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Microbiology. 2009 Mar;155(Pt 3):873-81. doi: 10.1099/mic.0.023754-0.

Salmonella enterica Serovar Typhimurium HtrA: regulation of expression and role of the chaperone and protease activities during infection.

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  • 1Institute of Comparative Medicine, Faculty of Veterinary Medicine, University of Glasgow, Bearsden Road, Glasgow G61 1QH, UK.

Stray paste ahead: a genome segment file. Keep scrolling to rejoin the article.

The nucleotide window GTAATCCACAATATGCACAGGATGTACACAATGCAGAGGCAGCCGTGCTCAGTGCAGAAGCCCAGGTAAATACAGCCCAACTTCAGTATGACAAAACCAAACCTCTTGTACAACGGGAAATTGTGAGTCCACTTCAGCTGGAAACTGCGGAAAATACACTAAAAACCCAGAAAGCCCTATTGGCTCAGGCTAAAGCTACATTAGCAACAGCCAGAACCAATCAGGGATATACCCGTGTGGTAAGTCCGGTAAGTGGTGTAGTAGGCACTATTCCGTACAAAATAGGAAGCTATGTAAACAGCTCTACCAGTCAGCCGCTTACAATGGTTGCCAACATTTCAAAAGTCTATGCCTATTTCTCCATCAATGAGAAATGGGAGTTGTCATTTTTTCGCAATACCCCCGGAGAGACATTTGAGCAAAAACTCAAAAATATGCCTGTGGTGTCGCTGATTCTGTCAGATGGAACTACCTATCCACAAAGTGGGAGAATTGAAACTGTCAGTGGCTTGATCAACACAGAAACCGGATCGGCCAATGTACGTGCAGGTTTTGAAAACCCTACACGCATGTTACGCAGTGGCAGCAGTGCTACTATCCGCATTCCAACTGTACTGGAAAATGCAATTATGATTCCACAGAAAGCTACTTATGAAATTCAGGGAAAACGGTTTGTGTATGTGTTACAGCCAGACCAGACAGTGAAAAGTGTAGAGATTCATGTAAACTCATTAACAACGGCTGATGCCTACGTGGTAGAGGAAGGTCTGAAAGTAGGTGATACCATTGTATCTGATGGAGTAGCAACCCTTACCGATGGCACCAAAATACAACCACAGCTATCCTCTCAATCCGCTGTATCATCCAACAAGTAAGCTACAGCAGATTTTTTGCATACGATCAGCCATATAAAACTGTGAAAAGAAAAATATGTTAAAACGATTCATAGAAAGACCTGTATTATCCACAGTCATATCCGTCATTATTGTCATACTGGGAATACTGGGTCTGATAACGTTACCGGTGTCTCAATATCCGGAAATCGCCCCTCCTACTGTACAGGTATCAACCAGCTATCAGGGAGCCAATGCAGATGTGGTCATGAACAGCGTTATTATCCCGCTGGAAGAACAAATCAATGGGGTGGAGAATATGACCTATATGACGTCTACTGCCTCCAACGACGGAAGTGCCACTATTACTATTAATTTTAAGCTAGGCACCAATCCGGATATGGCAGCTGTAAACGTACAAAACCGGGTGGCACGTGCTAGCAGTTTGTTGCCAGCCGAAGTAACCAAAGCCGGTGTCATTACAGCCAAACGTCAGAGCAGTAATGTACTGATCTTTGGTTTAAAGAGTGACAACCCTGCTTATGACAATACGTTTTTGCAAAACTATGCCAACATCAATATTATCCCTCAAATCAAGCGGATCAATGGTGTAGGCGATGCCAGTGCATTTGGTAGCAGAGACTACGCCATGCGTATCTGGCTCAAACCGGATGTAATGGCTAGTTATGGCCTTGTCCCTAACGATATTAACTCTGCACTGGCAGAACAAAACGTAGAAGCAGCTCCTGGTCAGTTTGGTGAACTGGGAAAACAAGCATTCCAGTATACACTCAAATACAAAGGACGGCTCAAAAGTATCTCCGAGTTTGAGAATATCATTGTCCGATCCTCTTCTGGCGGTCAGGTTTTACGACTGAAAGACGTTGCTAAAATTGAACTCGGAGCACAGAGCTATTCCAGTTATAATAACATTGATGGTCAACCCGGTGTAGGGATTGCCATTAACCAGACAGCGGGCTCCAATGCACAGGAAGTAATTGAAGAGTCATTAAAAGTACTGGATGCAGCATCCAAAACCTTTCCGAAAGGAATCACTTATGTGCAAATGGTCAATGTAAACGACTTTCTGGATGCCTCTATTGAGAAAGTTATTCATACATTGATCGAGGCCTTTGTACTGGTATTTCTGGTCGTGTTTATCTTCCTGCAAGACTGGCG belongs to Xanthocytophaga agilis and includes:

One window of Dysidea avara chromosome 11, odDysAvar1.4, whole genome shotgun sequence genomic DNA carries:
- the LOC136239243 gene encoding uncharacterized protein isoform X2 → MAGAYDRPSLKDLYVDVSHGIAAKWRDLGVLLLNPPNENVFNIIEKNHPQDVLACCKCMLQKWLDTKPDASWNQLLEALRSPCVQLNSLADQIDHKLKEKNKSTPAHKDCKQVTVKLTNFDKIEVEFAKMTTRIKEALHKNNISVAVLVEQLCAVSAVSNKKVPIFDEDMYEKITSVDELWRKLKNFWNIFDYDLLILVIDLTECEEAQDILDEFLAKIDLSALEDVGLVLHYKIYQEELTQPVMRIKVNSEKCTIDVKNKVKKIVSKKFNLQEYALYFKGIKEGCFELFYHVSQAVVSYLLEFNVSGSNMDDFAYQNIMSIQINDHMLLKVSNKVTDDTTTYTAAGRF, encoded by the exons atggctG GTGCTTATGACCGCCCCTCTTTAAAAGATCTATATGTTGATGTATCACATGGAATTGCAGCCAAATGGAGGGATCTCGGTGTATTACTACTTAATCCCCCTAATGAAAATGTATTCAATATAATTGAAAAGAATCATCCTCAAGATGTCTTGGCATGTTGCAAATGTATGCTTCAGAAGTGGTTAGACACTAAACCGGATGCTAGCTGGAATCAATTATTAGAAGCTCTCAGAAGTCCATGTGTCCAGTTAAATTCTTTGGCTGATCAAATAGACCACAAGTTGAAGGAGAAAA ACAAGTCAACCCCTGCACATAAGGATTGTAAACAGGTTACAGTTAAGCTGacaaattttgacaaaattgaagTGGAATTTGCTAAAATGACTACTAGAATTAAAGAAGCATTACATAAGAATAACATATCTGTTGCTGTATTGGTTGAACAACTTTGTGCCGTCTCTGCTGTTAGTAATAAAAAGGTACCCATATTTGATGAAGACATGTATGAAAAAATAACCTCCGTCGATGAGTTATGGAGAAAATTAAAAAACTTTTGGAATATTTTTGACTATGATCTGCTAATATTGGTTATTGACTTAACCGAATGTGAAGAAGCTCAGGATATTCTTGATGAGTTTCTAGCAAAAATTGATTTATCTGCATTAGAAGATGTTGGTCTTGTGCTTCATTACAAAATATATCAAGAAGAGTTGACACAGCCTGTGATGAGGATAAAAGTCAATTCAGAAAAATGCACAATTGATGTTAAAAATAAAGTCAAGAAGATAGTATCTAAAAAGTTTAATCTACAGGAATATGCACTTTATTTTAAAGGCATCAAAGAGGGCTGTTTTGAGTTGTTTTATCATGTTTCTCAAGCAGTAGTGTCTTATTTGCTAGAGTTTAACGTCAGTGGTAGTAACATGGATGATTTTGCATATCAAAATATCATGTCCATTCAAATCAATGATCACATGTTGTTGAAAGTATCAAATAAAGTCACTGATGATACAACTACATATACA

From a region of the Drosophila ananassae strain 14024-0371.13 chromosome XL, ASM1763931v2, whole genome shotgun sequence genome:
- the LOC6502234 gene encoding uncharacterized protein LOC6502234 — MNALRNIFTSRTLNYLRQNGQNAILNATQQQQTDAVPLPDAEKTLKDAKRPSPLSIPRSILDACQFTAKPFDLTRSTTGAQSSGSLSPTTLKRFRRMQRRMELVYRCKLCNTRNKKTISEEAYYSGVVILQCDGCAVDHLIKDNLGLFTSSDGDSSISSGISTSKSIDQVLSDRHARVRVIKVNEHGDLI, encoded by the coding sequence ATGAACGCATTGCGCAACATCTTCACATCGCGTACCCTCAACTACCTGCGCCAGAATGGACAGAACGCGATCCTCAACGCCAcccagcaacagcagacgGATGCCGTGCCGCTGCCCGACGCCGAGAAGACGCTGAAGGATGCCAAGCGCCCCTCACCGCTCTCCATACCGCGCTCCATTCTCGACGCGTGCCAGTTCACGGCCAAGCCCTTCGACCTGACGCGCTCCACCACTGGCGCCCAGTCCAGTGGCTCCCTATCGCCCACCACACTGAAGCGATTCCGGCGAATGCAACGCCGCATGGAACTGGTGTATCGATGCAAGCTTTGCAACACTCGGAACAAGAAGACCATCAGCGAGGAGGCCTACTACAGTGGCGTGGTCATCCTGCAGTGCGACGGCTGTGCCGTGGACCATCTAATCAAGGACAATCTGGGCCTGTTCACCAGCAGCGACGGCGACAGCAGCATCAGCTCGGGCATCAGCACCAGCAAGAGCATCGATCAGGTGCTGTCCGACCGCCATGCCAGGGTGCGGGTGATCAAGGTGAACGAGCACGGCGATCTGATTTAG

HtrA is a bifunctional stress protein required by many bacterial pathogens to successfully cause infection. Salmonella enterica serovar Typhimurium (S. Typhimurium) htrA mutants are defective in intramacrophage survival and are highly attenuated in mice. Transcription of htrA in Escherichia coli is governed by a single promoter that is dependent on sigma(E) (RpoE). S. Typhimurium htrA also possesses a sigma(E)-dependent promoter; however, we found that the absence of sigma(E) had little effect on production of HtrA by S. Typhimurium. This suggests that additional promoters control expression of htrA in S. Typhimurium. We identified three S. Typhimurium htrA promoters. Only the most proximal promoter, htrAp3, was sigma(E) dependent. The other promoters, htrAp1 and htrAp2, are probably recognized by the principal sigma factor sigma(70). These two promoters were constitutively expressed but were also slightly induced by heat shock. Thus expression of htrA is different in S. Typhimurium and E. coli. The role of HtrA is to deal with misfolded/damaged proteins in the periplasm. It can do this either by degrading (protease activity) or folding/capturing (chaperone/sequestering, C/S, activity) the aberrant protein. We investigated which of these functions are important to S. Typhimurium in vitro and in vivo. Point or deletion mutants of htrA that encode variant HtrA molecules have been used in previous studies to investigate the role of different regions of HtrA in C/S and protease activity. These htrA variants were placed under the control of the S. Typhimurium htrAP123 promoters and expressed in a S. Typhimurium htrA mutant, GVB1343. Both wild-type HtrA and HtrA (HtrA S210A) lacking protease activity enabled GVB1343 to grow at high temperature (46 degrees C). Both molecules also significantly enhanced the growth/survival of GVB1343 in the liver and spleen of mice during infection. However, expression of wild-type HtrA enabled GVB1343 to grow to much higher levels than expression of HtrA S210A. Thus both the protease and C/S functions of HtrA operate in vivo during infection but the protease function is probably more important. Absence of either PDZ domain completely abolished the ability of HtrA to complement the growth defects of GVB1343 in vitro or in vivo.

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